slide an element across the screen
make an element fade in or out
interpolate between two colors
spin or scale an element
...and much more. Most CSS properties can be animated — even 3D transforms — so there's a tremendous number of combinations possible to create unique effects.
Code-wise, there are two components needed to define and execute a CSS Transition:
A definition for the transition (which includes things like how long it will take), written in CSS.
Once you've defined your transition in CSS (part 1 above), the web browser will take care of rendering all the frames of the transition animation when a computed style change occurs (part 2). Besides specifying how long the transition will take, you can also define what sort of timing function will be used (ease, linear, etc.). It's also possible to transition several CSS properties at once.
Before digging into all the details of CSS Transitions in later sections of this chapter, let's go over the basics with a simple example. Let's say that you want to make an element disappear when it's clicked, and to do that you're going to change the element's opacity. Listen for an event on the element ( such as click, mousedown, or mouseup), and change the value of the opacity property from 1 to 0 when the event is emitted:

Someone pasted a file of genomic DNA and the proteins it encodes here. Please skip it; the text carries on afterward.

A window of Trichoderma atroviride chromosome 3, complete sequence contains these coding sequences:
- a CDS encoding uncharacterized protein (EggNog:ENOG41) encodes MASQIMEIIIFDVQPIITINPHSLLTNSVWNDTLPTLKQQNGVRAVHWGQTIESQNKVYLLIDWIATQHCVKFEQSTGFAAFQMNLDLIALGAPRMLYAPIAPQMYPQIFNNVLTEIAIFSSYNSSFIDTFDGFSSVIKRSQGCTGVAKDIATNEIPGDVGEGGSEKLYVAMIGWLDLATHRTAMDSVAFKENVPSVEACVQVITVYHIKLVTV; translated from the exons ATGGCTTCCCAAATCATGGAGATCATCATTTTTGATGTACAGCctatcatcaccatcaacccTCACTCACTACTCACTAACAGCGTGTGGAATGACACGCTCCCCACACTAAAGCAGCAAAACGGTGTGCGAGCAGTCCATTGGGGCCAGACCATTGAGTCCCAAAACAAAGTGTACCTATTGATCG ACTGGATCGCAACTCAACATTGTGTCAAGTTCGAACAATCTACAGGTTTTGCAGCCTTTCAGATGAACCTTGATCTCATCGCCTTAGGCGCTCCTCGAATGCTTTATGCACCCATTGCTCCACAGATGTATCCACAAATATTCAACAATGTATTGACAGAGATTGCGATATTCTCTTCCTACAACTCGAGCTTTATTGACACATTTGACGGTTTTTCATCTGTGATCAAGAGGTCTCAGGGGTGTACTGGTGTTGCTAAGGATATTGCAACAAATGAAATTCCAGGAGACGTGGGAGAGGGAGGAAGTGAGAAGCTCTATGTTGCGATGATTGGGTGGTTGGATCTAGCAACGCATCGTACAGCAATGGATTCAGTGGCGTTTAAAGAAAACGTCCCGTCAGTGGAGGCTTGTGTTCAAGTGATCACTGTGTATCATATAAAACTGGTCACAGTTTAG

With this code in place, the element will disappear immediately when clicked. To cause the element to fade out slowly over time, use CSS to define a CSS transition.
For example, if you want the box to fade out uniformly over a period of 3 seconds, add this CSS:
This code sample introduces three CSS properties for defining CSS transitions: transition-property, transition-duration, and transition-timing-function. You'll learn all the details for these properties in the next section called Defining Transitions, and in later sections of this book you'll learn how to: